State Court and Lower Federal Court Decisions

Article excerpt

Decision in the 5th Cir. is unpublished.

This review reports all of the Supreme Court activity in education law reported by the BNA Supreme Court Reporter published during the months of July 1st, 2002-Sept. 30th, 2002.

Primary and Secondary Education

Constitutional Claims and Civil Rights

Student's parent sued school district alleging that son's expulsion violated his due process rights. A school district expelled a student after learning from a confidential informant that the student was one of five high school students planning to enter the school with guns and shoot several students and school officials. School officials notified the student of the expulsion hearing to be held at school district property. Despite a temporary restraining order restricting the student from school grounds, school officials faxed a message to student's counsel on the day of the hearing, encouraging the student to attend. The parent alleged that her son was not given a meaningful opportunity to be heard because the expulsion hearing was held on school property and a temporary restraining order prevented him from going to the school. Held: For the school district. The school district's expulsion procedures provided the student with notice of the charges against him, notice of the time of hearing and a full opportunity to be heard. Therefore, the school district did not violate the student's procedural due process rights. Remer v. Burlington Area Sch. Dist., 286 F.3d 1007 (7th Cir. 2002).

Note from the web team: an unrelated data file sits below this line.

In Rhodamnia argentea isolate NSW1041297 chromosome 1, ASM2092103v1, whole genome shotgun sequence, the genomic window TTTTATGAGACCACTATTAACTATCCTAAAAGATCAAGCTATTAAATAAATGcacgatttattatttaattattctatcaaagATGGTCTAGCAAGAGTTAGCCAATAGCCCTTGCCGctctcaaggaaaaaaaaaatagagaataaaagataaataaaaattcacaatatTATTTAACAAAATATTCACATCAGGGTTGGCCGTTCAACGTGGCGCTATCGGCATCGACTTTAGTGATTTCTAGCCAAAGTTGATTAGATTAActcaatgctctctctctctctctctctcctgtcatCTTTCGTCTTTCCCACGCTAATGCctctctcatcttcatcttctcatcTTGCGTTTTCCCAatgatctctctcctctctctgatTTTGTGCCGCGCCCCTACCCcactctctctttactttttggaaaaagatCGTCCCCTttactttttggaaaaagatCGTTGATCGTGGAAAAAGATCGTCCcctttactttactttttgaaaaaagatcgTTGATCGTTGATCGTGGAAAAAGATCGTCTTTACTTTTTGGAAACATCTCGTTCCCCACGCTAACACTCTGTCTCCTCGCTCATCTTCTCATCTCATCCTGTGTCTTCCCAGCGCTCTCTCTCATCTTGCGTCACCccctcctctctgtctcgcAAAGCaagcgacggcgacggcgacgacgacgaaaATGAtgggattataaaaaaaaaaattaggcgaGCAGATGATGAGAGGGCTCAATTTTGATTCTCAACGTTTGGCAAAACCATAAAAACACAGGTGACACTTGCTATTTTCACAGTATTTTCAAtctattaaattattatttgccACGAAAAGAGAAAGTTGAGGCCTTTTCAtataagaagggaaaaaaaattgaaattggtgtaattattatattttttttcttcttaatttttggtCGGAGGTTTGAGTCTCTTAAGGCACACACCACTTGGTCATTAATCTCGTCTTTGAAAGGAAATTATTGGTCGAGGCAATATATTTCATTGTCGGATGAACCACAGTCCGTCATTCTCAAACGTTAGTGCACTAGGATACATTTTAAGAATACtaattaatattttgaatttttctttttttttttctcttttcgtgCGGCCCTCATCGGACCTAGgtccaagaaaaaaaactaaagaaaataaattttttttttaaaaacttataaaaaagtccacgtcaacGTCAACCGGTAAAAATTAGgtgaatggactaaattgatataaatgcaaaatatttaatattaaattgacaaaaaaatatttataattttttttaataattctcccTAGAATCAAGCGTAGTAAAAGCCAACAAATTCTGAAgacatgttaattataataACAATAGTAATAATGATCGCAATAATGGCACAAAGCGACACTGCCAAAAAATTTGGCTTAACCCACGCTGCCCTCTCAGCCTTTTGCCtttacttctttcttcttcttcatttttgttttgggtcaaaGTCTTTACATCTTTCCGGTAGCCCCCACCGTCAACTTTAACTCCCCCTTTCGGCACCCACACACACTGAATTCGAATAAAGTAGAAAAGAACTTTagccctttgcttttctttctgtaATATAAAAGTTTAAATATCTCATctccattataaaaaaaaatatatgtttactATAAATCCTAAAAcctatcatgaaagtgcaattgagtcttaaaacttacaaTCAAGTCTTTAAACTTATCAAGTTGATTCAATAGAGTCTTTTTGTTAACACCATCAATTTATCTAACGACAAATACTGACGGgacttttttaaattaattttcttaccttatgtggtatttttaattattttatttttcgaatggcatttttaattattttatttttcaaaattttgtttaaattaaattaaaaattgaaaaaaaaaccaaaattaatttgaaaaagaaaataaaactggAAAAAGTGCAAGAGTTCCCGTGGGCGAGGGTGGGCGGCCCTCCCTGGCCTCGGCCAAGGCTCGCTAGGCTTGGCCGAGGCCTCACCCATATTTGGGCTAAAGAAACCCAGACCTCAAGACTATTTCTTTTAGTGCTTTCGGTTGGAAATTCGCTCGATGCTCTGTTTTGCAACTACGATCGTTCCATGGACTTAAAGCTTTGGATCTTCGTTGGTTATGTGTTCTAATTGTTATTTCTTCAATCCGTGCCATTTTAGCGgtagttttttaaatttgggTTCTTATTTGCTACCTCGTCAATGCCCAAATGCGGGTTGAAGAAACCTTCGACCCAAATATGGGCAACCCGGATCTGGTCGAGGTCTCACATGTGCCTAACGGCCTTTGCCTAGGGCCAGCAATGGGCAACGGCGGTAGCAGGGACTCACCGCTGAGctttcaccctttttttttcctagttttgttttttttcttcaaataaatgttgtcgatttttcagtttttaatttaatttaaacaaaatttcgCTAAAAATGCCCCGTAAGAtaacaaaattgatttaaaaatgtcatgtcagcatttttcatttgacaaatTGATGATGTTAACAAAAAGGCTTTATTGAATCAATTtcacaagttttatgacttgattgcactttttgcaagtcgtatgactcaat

Students who had been expelled from school for violating dress code brought suit against city, board of education, and school board officials. Students were suspended and then expelled from school for violating the dress code and alleged that the enforcement of the school's dress code violated their rights and liberties under the Constitution and their rights to free public education. In addition, the parents of the students brought suit alleging that enforcement of dress code violated their right to exercise parental autonomy. Held: For the city, its board of education, and school board officials. The school dress code did not violate any right of freedom of speech or expression. The school dress code policy was rationally related to reducing actual disruptions and loss of instructional time caused by student's preoccupations with fashionable clothing. In addition, enforcement of the dress code did not deprive student of free public education. Finally, parents did not establish claim that their right to exercise parental autonomy was violated by enforcement of the school dress code. Byars v. City of Waterbury, 795 A.2d 630 (Conn. Super. 2002).

Suspended student and mother asked court to declare that the standard requiring a showing of substantial and competent evidence in student suspension hearings was unconstitutional. School used "substantial and competent" evidence as the standard of proof, as opposed to the more stringent "preponderance of the evidence" standard in public school suspension hearings. Suspended student and his mother alleged that the use of substantial and competent evidence standard at student suspension hearings creates an unacceptable risk of erroneous deprivation of the liberty and property interest of the student. Held: For the school board. Faithful adherence to that standard of proof assures protection of the student's constitutionally protected interests in a suspension hearing where the burden of proof and evidentiary rules imposed are not as stringent as in a formal trial. Therefore, the substantial and competent standard of proof does not violate a student's constitutional due process rights. In re Bd. of Educ. of the City Sch. Dist. of the City of N. Y. v. Mills, 741 N.Y.S.2d 589 (2002).

School district, school children, and taxpayers brought suit to declare State's system of funding public education unconstitutional. School district along with four poor school districts, five school children, and five taxpayers filed suit alleging that the State had not met its constitutional obligation to define an adequate education and that the provision for funding an adequate education was unconstitutional on its face. …